Economics 247 Assignment 2 Version A

Economics 247 Assignment 2 Version A
This assignment has a maximum total of 100 marks and is worth 10% of your total grade for this course. You should complete it after completing your course work for Units 6 through 10. Answer each question clearly and concisely. 1. In perfect competition, one result of the model was that there were no economic profits in the long run. In a monopoly, the firm typically earns a positive economic profit. Why is there this difference? The lack of barriers to entry will allow competitors to enter the market unil economic profit is zero. These firms are price takers, and they cannot affect prices because their demand curve is horizontal.(4 marks)

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2. Assume that a single firm in a pure competitive industry has a fixed cost of \$6500 and variable costs as indicated in the table below.

a. Calculate the TC, AFC, AVC, ATC, and MC columns for this firm. (5 marks)

Total Output
TVC
TC
AFC
AVC
ATC
MC
00
0

600
70,000

1000
76000

1400
81000

1800
87000

2200
90000

2600
93000

2800
96000

3000
100000

3100
110000

b.
Explain the concepts of economies and diseconomies of scale, and describe the underlying reasons why both occur. (4 marks)

3. At its current level of production, a profit-maximizing firm in a competitive market receives \$12.50 for each unit it produces, and it faces an average total cost of \$10. At the market price of \$12.50 per unit, the firm’s marginal cost curve crosses the marginal revenue curve at an output level of 1000 units. What is the firm’s current profit? What is likely to occur in this market and why?(4 marks) P=12.5

TR=P*Q = 12.5 * 1’000 = 12’500
TC=ATC*Q = 10 * 1’000 = 10’000
Profit=TR-TC = 12’500 – 10’000 = +2’500

Profit is positive, but for perfectly competitive markets there will be no profits at all in the long-run, so in this markets new firms will enter market attracted by profits thus increasing market supply and reducing equilibrium price till it reaches close to P=\$10, consequently leading to zero economic profits in long-run. For lower price this firm will be pressed to reduce output a bit for new P=MR=MC equilibrium.

4. a.Why would a firm in a perfectly competitive market always choose to set its price equal to the current market price? If a firm set its price below the current market price, what effect would this have on the market? (4 marks) The assumptions of perfect competition that matter here are that in perfect competition 1 every firm is so small compared to the market so as to have no effect on market price 2 everyone is aware of everybody’s price. Now if you set a price lower than the market, you are only cutting your nose to spite your face since you would sell as much as a higher price. (Remember, how much you produce is determined by your MC and the output level you produce at is the minimum MC). Cutting the price to sell more also costs more to produce; you are worse off.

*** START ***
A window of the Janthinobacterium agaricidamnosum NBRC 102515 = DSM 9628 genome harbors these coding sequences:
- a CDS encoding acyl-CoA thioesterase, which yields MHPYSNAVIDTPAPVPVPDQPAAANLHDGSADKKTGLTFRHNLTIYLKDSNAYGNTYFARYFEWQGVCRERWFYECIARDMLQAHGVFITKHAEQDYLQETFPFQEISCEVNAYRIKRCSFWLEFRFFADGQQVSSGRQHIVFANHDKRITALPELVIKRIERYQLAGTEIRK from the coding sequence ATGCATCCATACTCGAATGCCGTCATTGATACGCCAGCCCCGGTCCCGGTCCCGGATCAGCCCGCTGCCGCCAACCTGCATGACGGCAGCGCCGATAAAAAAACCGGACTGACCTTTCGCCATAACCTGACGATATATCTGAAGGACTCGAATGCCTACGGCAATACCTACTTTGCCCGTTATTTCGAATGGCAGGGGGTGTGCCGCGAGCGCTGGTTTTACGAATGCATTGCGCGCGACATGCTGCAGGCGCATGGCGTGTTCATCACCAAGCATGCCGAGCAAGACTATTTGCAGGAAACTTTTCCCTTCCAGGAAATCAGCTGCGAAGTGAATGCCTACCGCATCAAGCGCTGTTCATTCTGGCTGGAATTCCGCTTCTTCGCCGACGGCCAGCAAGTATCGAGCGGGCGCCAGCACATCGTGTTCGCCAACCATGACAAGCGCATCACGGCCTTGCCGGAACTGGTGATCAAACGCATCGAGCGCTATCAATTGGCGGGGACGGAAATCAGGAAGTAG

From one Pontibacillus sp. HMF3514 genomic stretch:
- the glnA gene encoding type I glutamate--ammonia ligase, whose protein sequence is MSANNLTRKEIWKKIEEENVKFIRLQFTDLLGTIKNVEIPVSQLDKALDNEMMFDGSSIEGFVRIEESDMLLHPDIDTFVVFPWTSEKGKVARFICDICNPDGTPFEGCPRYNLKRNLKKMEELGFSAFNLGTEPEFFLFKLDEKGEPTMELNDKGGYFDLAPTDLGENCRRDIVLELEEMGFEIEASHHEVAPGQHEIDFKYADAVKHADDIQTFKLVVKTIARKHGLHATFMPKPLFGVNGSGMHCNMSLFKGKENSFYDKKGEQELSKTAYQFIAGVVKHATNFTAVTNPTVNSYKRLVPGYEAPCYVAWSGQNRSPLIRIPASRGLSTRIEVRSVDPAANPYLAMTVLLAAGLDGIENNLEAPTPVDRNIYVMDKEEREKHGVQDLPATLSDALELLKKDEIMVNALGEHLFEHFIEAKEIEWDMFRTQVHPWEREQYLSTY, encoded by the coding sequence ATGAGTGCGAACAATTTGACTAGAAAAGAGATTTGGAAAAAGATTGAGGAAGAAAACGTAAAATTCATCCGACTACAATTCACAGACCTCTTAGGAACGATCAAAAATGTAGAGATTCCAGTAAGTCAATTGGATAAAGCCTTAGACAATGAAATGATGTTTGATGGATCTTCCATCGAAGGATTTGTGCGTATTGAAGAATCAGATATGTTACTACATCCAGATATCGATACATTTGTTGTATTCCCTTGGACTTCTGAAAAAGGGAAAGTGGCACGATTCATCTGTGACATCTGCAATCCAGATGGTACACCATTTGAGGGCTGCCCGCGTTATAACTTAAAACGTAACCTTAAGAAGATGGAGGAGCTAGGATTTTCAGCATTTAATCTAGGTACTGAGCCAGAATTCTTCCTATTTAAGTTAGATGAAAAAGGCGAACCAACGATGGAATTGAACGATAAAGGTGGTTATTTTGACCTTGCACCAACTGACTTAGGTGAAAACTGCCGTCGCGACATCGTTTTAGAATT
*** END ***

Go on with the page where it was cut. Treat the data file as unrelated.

If you set a price higher than market, noone will buy from you.

Explain how a firm in a competitive market identifies the profit-maximizing level of production. When should the firm raise production, and when should the firm lower production?

In a perfectly competitive market, all firms are assumed to be very small compared to the market.

Now the price is set at the market level, and as a small firm you take it as given; you couldn’t sell at a higher price since nobody would buy from you. Now in the long run, you should be at the minimum point of your cost curve, ensuring you make just normal profits. The price is your MR and at the minimum point of your AC curve your MC cuts it: MC=MR and AC=AR.

If the market price is higher than this, new entrants will sniff the opportunity created by super normal profits and the market supply curve shifts right/up, reducing price until there are no more super ormal profits to be earned.

If market price is lower, then firms are making losses, some exit and supply curve shifts left driving price up.

In equilibrium, each firm is producing at the minmum point of the AC, where MC=MR=P.

Hence the firm temporarily raises production when P>min AC and makes supernormal profits until new entrants drive price back down; or lowers production temporarily when P